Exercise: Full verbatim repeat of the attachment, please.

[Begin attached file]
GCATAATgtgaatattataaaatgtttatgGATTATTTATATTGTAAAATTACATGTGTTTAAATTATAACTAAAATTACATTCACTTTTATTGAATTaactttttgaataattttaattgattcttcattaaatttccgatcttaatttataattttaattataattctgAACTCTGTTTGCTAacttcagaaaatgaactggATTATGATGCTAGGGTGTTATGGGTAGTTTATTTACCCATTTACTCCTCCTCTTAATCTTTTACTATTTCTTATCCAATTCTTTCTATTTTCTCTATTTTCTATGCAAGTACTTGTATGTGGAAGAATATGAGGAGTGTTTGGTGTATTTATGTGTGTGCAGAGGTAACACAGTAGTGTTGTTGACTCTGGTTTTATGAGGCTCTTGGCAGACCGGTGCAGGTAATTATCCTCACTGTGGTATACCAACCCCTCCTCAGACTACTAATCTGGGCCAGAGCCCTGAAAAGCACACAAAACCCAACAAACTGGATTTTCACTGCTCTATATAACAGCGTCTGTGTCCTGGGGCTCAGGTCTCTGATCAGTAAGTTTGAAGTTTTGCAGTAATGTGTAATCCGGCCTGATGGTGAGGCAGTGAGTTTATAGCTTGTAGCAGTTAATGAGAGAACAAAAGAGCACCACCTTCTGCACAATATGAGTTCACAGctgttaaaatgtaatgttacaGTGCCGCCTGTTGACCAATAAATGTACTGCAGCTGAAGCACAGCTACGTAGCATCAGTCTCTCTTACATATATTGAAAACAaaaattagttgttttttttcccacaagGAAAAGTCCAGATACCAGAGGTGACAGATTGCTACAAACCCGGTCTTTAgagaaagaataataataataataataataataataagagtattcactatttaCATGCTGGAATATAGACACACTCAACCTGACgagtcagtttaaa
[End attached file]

GCATAATgtgaatattataaaatgtttatgGATTATTTATATTGTAAAATTACATGTGTTTAAATTATAACTAAAATTACATTCACTTTTATTGAATTaactttttgaataattttaattgattcttcattaaatttccgatcttaatttataattttaattataattctgAACTCTGTTTGCTAacttcagaaaatgaactggATTATGATGCTAGGGTGTTATGGGTAGTTTATTTACCCATTTACTCCTCCTCTTAATCTTTTACTATTTCTTATCCAATTCTTTCTATTTTCTCTATTTTCTATGCAAGTACTTGTATGTGGAAGAATATGAGGAGTGTTTGGTGTATTTATGTGTGTGCAGAGGTAACACAGTAGTGTTGTTGACTCTGGTTTTATGAGGCTCTTGGCAGACCGGTGCAGGTAATTATCCTCACTGTGGTATACCAACCCCTCCTCAGACTACTAATCTGGGCCAGAGCCCTGAAAAGCACACAAAACCCAACAAACTGGATTTTCACTGCTCTATATAACAGCGTCTGTGTCCTGGGGCTCAGGTCTCTGATCAGTAAGTTTGAAGTTTTGCAGTAATGTGTAATCCGGCCTGATGGTGAGGCAGTGAGTTTATAGCTTGTAGCAGTTAATGAGAGAACAAAAGAGCACCACCTTCTGCACAATATGAGTTCACAGctgttaaaatgtaatgttacaGTGCCGCCTGTTGACCAATAAATGTACTGCAGCTGAAGCACAGCTACGTAGCATCAGTCTCTCTTACATATATTGAAAACAaaaattagttgttttttttcccacaagGAAAAGTCCAGATACCAGAGGTGACAGATTGCTACAAACCCGGTCTTTAgagaaagaataataataataataataataataataagagtattcactatttaCATGCTGGAATATAGACACACTCAACCTGACgagtcagtttaaa